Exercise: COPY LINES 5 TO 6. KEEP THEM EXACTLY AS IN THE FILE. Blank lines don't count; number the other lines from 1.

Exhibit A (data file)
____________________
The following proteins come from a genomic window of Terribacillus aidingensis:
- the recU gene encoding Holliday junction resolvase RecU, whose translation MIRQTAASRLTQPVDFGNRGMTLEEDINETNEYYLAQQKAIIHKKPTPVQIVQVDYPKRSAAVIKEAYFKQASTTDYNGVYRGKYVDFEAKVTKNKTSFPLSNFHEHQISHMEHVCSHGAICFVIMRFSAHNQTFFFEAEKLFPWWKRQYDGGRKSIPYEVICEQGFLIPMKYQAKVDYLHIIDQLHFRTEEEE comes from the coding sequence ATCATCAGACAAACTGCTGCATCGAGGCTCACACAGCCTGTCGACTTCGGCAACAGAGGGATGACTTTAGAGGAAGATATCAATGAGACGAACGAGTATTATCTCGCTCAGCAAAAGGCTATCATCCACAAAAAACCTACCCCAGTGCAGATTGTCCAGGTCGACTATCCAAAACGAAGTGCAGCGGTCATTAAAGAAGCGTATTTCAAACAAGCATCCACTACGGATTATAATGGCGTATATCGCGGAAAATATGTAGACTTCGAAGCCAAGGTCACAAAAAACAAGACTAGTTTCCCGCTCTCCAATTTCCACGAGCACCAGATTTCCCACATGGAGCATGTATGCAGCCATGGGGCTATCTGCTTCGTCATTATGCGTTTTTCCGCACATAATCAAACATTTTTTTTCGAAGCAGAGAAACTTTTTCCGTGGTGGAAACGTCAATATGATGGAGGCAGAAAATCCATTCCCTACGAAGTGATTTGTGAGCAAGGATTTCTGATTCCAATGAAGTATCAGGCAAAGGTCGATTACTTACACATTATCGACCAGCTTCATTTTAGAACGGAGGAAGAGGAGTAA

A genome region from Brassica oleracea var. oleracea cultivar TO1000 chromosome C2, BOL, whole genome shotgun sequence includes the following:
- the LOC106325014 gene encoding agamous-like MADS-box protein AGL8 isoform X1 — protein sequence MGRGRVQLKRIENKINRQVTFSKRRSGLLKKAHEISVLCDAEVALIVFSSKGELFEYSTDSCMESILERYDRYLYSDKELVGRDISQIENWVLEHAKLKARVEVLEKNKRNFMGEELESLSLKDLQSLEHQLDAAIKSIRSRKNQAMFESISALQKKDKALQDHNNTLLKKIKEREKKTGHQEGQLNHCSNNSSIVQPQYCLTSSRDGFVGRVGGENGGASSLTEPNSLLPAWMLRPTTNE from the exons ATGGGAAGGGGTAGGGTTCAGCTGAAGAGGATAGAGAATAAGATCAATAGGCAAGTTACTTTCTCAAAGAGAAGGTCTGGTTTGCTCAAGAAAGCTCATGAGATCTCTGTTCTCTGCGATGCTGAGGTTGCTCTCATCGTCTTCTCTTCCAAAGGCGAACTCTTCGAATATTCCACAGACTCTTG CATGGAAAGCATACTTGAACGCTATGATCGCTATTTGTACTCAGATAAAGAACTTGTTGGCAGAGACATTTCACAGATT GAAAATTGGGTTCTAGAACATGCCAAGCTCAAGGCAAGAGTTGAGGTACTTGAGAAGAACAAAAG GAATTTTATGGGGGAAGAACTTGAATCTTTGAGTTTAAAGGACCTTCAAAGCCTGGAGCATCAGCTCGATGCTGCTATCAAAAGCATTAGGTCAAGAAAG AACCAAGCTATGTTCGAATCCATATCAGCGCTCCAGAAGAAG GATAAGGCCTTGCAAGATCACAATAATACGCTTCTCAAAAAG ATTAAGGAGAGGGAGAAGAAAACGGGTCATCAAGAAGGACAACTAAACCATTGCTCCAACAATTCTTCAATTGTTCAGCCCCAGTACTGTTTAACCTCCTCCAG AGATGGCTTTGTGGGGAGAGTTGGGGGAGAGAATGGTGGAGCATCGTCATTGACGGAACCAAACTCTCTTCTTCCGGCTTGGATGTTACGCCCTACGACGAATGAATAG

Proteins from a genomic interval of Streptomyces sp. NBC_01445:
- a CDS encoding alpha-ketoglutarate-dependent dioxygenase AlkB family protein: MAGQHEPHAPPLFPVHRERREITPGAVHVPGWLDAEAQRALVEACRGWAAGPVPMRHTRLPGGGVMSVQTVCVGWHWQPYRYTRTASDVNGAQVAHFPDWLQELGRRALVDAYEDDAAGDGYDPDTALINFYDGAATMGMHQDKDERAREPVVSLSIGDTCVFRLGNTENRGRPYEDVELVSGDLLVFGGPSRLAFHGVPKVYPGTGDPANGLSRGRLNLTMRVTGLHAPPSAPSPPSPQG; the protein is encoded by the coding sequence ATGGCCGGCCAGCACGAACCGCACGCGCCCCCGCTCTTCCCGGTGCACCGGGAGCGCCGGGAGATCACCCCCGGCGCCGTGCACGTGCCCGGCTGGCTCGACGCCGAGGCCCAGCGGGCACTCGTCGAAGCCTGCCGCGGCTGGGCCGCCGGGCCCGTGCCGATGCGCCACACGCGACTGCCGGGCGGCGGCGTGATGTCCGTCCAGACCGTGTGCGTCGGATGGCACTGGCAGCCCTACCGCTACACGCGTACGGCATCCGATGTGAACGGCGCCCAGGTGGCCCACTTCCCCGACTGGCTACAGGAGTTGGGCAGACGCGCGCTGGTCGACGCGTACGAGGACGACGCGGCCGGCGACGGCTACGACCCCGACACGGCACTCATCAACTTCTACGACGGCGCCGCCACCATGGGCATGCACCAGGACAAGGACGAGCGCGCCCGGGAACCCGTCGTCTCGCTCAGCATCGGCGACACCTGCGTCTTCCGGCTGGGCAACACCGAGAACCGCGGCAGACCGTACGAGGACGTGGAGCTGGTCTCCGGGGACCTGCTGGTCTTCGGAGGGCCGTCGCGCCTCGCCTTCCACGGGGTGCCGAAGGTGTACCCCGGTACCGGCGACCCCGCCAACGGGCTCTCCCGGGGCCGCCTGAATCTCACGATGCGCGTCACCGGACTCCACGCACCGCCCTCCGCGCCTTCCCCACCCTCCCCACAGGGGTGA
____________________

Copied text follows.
Proteins from a genomic interval of Streptomyces sp. NBC_01445:
- a CDS encoding alpha-ketoglutarate-dependent dioxygenase AlkB family protein: MAGQHEPHAPPLFPVHRERREITPGAVHVPGWLDAEAQRALVEACRGWAAGPVPMRHTRLPGGGVMSVQTVCVGWHWQPYRYTRTASDVNGAQVAHFPDWLQELGRRALVDAYEDDAAGDGYDPDTALINFYDGAATMGMHQDKDERAREPVVSLSIGDTCVFRLGNTENRGRPYEDVELVSGDLLVFGGPSRLAFHGVPKVYPGTGDPANGLSRGRLNLTMRVTGLHAPPSAPSPPSPQG; the protein is encoded by the coding sequence ATGGCCGGCCAGCACGAACCGCACGCGCCCCCGCTCTTCCCGGTGCACCGGGAGCGCCGGGAGATCACCCCCGGCGCCGTGCACGTGCCCGGCTGGCTCGACGCCGAGGCCCAGCGGGCACTCGTCGAAGCCTGCCGCGGCTGGGCCGCCGGGCCCGTGCCGATGCGCCACACGCGACTGCCGGGCGGCGGCGTGATGTCCGTCCAGACCGTGTGCGTCGGATGGCACTGGCAGCCCTACCGCTACACGCGTACGGCATCCGATGTGAACGGCGCCCAGGTGGCCCACTTCCCCGACTGGCTACAGGAGTTGGGCAGACGCGCGCTGGTCGACGCGTACGAGGACGACGCGGCCGGCGACGGCTACGACCCCGACACGGCACTCATCAACTTCTACGACGGCGCCGCCACCATGGGCATGCACCAGGACAAGGACGAGCGCGCCCGGGAACCCGTCGTCTCGCTCAGCATCGGCGACACCTGCGTCTTCCGGCTGGGCAACACCGAGAACCGCGGCAGACCGTACGAGGACGTGGAGCTGGTCTCCGGGGACCTGCTGGTCTTCGGAGGGCCGTCGCGCCTCGCCTTCCACGGGGTGCCGAAGGTGTACCCCGGTACCGGCGACCCCGCCAACGGGCTCTCCCGGGGCCGCCTGAATCTCACGATGCGCGTCACCGGACTCCACGCACCGCCCTCCGCGCCTTCCCCACCCTCCCCACAGGGGTGA